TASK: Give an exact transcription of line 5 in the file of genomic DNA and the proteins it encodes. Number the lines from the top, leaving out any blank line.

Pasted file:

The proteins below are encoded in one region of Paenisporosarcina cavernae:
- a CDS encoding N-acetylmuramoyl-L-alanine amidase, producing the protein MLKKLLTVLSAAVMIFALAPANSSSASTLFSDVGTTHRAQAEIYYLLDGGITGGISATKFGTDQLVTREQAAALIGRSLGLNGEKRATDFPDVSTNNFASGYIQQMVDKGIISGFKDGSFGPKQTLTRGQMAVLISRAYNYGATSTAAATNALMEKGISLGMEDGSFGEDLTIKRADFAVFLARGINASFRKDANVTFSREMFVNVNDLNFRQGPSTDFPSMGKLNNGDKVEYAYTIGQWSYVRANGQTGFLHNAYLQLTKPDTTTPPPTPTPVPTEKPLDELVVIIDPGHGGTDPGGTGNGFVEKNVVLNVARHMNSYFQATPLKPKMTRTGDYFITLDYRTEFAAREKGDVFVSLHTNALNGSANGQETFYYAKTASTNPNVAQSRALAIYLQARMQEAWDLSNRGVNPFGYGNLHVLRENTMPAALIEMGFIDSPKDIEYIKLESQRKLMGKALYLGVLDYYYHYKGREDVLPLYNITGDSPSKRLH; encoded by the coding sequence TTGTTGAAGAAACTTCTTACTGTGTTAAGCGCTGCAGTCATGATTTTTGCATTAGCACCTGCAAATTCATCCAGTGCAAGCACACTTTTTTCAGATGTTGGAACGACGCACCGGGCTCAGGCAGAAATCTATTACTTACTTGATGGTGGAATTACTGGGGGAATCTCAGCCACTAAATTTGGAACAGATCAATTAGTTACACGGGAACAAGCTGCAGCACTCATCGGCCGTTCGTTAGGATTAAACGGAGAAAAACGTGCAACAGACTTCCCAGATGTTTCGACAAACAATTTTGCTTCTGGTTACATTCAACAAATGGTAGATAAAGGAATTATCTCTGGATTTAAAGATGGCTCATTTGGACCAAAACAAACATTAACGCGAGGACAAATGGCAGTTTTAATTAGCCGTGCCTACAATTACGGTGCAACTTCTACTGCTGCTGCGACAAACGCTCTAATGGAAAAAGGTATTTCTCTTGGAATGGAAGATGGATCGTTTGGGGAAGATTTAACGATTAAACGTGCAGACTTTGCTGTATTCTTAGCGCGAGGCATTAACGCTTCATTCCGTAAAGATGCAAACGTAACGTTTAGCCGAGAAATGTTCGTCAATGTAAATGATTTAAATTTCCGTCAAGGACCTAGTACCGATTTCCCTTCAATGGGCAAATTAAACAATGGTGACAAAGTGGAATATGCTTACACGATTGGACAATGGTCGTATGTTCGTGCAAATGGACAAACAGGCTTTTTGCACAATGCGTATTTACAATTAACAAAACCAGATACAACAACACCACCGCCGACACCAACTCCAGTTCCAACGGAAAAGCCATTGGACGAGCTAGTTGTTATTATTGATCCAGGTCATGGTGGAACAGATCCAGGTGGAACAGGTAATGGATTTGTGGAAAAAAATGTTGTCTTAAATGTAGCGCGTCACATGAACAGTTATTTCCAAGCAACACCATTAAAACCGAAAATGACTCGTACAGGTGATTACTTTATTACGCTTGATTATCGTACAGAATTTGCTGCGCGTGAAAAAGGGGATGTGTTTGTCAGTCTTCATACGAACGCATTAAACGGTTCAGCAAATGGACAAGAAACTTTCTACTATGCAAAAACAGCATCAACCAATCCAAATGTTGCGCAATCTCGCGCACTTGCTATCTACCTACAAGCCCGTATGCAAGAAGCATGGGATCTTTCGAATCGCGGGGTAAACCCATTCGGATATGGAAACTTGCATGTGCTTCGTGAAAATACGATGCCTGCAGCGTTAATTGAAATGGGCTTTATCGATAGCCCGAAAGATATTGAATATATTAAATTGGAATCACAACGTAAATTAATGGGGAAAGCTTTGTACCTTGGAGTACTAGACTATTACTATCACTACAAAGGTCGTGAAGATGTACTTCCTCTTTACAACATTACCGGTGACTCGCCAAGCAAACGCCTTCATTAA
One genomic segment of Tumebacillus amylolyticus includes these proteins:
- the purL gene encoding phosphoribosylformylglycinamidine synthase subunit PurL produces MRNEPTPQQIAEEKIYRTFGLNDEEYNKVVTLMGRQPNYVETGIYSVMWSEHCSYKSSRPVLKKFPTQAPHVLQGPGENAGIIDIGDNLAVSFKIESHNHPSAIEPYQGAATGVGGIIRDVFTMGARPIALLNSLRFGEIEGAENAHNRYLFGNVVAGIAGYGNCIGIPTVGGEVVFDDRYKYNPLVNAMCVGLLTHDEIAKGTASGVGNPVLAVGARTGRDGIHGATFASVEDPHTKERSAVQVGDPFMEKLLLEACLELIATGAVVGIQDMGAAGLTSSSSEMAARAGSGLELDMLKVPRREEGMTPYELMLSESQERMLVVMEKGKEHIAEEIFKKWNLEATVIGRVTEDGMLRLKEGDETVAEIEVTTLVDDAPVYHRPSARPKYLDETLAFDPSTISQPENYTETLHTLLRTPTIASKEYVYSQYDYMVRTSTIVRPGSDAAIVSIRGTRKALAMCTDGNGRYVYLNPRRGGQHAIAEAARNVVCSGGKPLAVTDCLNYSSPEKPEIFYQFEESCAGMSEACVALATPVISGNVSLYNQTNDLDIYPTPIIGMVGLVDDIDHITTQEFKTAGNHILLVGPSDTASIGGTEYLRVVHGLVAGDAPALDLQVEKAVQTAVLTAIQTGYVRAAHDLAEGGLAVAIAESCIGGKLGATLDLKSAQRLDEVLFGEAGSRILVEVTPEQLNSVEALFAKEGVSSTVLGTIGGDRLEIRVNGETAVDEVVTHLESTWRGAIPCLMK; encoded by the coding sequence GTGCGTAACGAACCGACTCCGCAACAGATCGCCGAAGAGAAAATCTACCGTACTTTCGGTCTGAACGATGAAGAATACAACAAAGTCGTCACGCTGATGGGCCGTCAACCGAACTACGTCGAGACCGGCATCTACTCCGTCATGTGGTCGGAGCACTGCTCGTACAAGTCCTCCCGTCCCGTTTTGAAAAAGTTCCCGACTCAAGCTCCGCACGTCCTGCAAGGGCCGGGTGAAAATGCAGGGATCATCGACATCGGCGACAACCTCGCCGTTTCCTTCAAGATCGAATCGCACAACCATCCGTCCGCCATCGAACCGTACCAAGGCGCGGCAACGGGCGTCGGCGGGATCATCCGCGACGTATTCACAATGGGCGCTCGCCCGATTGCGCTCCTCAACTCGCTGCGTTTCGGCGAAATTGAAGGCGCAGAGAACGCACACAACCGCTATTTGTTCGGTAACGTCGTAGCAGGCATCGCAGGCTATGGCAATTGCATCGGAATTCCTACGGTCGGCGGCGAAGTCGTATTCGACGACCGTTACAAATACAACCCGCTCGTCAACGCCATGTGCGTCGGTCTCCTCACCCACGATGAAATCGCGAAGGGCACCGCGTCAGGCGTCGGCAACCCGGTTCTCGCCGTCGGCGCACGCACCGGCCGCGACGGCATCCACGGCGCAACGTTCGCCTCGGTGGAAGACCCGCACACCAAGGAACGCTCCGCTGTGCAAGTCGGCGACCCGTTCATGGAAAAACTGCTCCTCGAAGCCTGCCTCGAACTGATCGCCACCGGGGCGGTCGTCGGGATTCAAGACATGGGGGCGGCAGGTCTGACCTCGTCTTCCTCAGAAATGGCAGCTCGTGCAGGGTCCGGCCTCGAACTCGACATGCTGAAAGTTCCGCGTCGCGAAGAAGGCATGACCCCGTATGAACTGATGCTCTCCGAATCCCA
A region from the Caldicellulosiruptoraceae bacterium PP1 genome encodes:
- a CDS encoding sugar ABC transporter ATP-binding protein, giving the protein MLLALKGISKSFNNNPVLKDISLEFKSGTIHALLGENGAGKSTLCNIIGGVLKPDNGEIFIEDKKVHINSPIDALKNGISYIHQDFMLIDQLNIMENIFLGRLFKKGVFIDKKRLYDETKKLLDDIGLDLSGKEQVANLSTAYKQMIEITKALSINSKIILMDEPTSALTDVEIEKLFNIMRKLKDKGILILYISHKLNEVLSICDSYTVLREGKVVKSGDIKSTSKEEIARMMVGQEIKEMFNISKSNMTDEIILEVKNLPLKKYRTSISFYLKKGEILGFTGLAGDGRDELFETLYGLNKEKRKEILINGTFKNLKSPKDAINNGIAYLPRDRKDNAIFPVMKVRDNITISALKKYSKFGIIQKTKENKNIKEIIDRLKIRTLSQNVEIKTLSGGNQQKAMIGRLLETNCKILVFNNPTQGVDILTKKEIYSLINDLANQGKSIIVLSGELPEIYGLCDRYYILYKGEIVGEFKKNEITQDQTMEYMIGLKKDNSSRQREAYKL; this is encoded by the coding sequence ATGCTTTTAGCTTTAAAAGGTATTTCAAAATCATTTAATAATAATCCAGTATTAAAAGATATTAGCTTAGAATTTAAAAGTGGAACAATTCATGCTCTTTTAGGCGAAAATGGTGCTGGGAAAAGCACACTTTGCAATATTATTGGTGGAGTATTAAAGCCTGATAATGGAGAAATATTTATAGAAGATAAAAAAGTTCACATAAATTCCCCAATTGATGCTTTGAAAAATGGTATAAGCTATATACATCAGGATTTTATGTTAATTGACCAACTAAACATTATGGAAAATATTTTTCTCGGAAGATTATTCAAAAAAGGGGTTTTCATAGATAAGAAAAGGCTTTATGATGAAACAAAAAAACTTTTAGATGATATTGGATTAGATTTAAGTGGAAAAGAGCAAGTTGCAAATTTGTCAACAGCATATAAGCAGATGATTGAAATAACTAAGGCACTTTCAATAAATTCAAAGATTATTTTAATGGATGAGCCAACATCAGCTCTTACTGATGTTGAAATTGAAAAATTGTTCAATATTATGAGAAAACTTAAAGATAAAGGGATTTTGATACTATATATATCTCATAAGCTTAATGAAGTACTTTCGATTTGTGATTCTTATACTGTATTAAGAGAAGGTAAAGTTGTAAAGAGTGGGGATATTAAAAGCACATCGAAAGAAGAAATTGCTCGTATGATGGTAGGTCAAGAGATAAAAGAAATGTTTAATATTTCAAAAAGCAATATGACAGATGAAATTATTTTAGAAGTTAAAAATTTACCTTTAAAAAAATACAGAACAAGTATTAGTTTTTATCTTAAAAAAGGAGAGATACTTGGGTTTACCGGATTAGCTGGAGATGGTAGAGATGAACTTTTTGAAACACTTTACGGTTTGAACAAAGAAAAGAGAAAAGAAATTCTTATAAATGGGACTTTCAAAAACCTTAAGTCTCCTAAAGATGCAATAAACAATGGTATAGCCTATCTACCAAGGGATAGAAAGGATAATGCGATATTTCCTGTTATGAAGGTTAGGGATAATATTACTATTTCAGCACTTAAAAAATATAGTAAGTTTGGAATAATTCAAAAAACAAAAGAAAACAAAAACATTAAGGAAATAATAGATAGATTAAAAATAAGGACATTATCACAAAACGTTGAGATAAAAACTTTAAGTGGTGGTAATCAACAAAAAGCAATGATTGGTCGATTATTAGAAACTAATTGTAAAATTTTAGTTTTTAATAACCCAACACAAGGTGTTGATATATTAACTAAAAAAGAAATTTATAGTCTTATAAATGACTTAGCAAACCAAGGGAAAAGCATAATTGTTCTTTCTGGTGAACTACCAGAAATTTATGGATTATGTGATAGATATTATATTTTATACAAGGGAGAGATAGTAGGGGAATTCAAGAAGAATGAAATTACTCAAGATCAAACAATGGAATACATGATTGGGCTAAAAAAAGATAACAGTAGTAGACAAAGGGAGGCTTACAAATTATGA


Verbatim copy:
A region from the Caldicellulosiruptoraceae bacterium PP1 genome encodes: